TORONTO - Dwane Casey gave Ed Davis some tough love this season.
At times early on, when the head coach didn’t like the effort or results Davis was putting out, the sophomore forward sat and/or got an earful.
But it didn’t bother Davis because he knew why Casey was keying on his lapses.
“It’s never been like he’s tough on me just trying to be an a--hole or nothing,” Davis said at his season-closing media session on Thursday morning.
“It’s always been he wants me to get better and he expects big things out of me so I always look him in the eye and say, ‘Yes sir.’ He just wants the best out of me.”
There is much for Davis to work on. For the most part, his numbers took a step back in his second season (7.7 points per game to 6.0, 7.1 rebounds to 6.6, 57.6% from the field to 50.6% in about 1.5 fewer minutes per night).
On the plus side, Davis was a better shot-blocker, free throw shooter and improved on the defensive boards. He was the only Raptor to play in all 66 games after missing 17 contests as a rookie.
Davis put on some weight prior to this season, which likely helped keep him healthy, but he knows he needs to gain quite a bit more.
“I do need to get stronger, so I’m going to be in the weight room all summer,” he said, before joking that people are always on him for his slight frame.
“Honestly, I think they’re going to say that the rest of my career, no matter if I get to 300 pounds. They’ve been saying that my whole career.”
Davis knows he’ll never be the size of Jamaal Magloire, but said Magloire’s demeanour and guidance helped him quite a bit.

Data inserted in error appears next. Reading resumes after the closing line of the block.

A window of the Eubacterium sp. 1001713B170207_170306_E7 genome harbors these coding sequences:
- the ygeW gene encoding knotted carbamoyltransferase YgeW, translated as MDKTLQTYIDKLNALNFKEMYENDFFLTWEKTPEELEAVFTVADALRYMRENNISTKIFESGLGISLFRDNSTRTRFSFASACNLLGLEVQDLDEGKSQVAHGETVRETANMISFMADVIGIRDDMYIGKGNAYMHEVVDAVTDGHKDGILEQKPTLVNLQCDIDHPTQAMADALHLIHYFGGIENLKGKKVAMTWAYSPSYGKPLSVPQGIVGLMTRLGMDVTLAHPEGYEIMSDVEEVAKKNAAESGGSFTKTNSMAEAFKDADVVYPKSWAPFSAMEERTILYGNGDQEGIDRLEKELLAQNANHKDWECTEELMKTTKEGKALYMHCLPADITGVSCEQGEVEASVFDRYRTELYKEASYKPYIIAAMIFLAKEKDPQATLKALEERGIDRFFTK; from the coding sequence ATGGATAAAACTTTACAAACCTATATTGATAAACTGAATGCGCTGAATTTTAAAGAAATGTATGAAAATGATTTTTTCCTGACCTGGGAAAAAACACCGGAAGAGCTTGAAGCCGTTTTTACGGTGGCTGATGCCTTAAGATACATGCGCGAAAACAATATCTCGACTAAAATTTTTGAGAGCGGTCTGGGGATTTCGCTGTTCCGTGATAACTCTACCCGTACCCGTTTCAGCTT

“He helped me a lot. Say if a coach gets on me he’ll be the one to say, ‘It’s all right, let’s go.’ The next play he’ll be like, ‘Good job.’ Just little things like that,” Davis explained.
Davis is looking forward to being the focal point of Toronto’s Summer League squad — the first time he’s been the main man since high school — and to continue reworking his offensive game, starting with his jump shot.
Davis suffered a serious wrist injury while at North Carolina, which cost him several months, and he says his jump shot has not been the same since.
“I’m going to work on my jump shot a lot this summer, starting on Monday I’m right back at it. Just going to work on my jump shot so I can be an automatic guy from the free throw line and in,” he said.
“It’s still some minor adjustments that we’re going to make this summer. I’m going to try to get it back to how it was in high school, how it felt. It’s just going to take some time.”
A good finisher at or above the rim, if Davis can also start nailing jumpers consistently, he’ll be a far more effective player for the Raptors.
He knows observers see duplication between he and Amir Johnson and many believe one of the two will have to be moved this off-season, but Davis doesn’t agree.
“I think we have a different game. We have (similarities) like we’re both 6-9, 6-10, athletic. I think he runs the floor better than I do, I think I do stuff better than him. We complement each other well. When we’re on the court, it’s not like it doesn’t mix,” Davis said.
Time will tell, but with Jonas Valanciunas coming over next season, the frontcourt is getting awfully crowded, so it’s hard to see both Davis and Johnson sticking around.